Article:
NSA Surveillance: Having a Laugh at the Expense of Your Privacy

NSA3.jpgABC News reports about a new scandal arising out of the NSA Surveillance Program:

Despite pledges by President George W. Bush and American intelligence officials to the contrary, hundreds of US citizens overseas have been eavesdropped on as they called friends and family back home, according to two former military intercept operators who worked at the giant National Security Agency (NSA) center in Fort Gordon, Georgia.

According to one of the intercept operators, “US military officers, American journalists and American aid workers were routinely intercepted and “collected on” as they called their offices or homes in the United States.” Another intercept operator independently confirmed what the first one had reported.

Not only did they listen in on private conversations, with no connection to terrorism, but they also shared calls that they deemed interesting or funny:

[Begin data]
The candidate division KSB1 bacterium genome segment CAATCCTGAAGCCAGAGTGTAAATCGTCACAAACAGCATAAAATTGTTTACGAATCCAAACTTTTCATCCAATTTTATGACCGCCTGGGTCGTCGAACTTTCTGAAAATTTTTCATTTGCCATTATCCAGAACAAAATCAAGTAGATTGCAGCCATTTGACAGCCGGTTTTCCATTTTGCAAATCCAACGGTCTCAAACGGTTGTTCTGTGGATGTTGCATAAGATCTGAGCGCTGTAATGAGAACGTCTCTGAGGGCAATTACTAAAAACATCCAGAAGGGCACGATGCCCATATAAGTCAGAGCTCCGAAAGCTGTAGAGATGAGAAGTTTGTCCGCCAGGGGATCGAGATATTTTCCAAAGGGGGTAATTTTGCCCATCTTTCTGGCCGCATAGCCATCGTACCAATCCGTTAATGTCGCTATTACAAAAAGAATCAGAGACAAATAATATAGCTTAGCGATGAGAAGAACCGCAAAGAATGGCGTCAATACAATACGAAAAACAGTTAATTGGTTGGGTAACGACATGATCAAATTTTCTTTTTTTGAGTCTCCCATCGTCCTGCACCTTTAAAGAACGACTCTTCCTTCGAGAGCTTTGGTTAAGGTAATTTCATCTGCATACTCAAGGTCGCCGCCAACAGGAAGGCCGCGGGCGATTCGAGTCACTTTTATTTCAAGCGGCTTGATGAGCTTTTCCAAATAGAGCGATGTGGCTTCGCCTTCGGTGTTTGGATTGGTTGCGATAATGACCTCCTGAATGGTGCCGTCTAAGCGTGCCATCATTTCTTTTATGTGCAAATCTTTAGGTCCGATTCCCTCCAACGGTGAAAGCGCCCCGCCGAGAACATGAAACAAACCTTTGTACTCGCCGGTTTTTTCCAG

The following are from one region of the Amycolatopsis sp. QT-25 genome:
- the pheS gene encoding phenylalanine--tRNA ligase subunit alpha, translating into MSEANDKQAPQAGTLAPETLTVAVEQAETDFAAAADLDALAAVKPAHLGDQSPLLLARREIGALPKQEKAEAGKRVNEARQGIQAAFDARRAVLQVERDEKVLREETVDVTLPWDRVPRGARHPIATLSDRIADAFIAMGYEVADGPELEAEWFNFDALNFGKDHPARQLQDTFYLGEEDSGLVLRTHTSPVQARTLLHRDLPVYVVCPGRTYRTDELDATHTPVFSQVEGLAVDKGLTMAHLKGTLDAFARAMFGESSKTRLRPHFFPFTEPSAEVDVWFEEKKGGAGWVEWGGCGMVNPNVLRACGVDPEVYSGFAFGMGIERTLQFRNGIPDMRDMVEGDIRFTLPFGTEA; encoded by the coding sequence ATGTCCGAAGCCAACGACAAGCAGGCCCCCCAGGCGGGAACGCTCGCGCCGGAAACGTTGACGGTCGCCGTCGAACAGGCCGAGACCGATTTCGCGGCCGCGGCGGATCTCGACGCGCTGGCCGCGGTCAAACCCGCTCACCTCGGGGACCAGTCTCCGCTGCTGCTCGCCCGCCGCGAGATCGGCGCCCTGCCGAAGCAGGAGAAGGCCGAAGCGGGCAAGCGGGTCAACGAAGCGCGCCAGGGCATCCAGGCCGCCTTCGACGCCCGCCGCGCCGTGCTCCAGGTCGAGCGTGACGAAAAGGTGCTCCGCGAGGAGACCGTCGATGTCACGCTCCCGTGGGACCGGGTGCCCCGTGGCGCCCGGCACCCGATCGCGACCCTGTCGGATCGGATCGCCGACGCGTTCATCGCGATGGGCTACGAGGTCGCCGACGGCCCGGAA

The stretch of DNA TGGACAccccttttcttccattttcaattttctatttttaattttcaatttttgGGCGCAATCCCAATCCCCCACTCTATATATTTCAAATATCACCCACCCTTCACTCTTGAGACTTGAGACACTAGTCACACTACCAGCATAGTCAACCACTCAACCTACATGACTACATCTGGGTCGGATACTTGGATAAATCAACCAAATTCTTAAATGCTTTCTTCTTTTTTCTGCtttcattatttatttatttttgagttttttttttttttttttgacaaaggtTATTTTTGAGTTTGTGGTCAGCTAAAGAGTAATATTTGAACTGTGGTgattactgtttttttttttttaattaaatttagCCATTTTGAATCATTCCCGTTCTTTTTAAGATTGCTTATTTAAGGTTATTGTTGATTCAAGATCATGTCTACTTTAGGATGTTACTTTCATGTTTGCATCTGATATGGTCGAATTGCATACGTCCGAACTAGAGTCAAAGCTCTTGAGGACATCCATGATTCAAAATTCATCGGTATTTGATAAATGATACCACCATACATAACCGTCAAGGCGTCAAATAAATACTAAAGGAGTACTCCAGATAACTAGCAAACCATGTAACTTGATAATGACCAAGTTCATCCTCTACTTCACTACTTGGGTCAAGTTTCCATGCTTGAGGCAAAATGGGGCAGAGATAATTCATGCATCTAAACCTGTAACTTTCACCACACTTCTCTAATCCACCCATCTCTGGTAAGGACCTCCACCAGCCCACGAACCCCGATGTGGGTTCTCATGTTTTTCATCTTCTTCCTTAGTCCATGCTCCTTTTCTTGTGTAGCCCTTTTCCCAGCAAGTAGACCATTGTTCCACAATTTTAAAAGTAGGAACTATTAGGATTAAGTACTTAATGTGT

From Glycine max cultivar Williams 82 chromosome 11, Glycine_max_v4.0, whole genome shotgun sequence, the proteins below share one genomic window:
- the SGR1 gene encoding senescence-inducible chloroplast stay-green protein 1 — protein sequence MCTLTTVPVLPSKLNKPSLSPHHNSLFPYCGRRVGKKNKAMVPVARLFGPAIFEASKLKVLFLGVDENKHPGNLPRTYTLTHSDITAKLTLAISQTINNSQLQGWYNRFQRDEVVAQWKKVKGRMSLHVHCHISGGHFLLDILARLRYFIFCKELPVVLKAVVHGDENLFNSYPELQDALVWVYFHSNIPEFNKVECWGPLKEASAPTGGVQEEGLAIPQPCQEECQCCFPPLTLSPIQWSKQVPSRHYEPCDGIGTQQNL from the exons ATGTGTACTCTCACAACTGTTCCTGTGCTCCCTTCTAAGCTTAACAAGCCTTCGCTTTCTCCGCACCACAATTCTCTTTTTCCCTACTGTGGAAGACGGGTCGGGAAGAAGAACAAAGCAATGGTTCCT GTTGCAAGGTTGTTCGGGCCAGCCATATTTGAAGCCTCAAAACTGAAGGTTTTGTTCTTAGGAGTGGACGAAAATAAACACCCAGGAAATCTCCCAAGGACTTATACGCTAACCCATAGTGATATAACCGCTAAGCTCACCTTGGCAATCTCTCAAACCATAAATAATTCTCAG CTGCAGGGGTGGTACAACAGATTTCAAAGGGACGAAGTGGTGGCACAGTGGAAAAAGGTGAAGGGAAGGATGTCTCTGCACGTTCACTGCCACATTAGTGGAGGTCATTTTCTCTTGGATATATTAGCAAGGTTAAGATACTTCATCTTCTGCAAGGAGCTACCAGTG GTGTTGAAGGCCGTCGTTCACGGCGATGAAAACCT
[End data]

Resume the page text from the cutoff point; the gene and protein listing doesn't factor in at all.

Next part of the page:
Faulk says he and others in his section of the NSA facility at Fort Gordon routinely shared salacious or tantalizing phone calls that had been intercepted, alerting office mates to certain time codes of “cuts” that were available on each operator’s computer.

“Hey, check this out,” Faulk says he would be told, “there’s good phone sex or there’s some pillow talk, pull up this call, it’s really funny, go check it out. It would be some colonel making pillow talk and we would say, ‘Wow, this was crazy’,” Faulk told ABC News.

Faulk said he joined in to listen, and talk about it during breaks in Back Hall’s “smoke pit,” but ended up feeling badly about his actions. . . .

In testimony before Congress, then-NSA director Gen. Michael Hayden, now director of the CIA, said private conversations of Americans are not intercepted.

“It’s not for the heck of it. We are narrowly focused and drilled on protecting the nation against al Qaeda and those organizations who are affiliated with it,” Gen. Hayden testified.

More from the ABC story here.

I’m not surprised by this story. It is a common problem with government surveillance to reach beyond its limits, and for surveillance officials to disseminate information they find humorous or entertaining. For example, it has happened with CCTV in the UK. Hopefully, next year’s Congress will do a thorough investigation.

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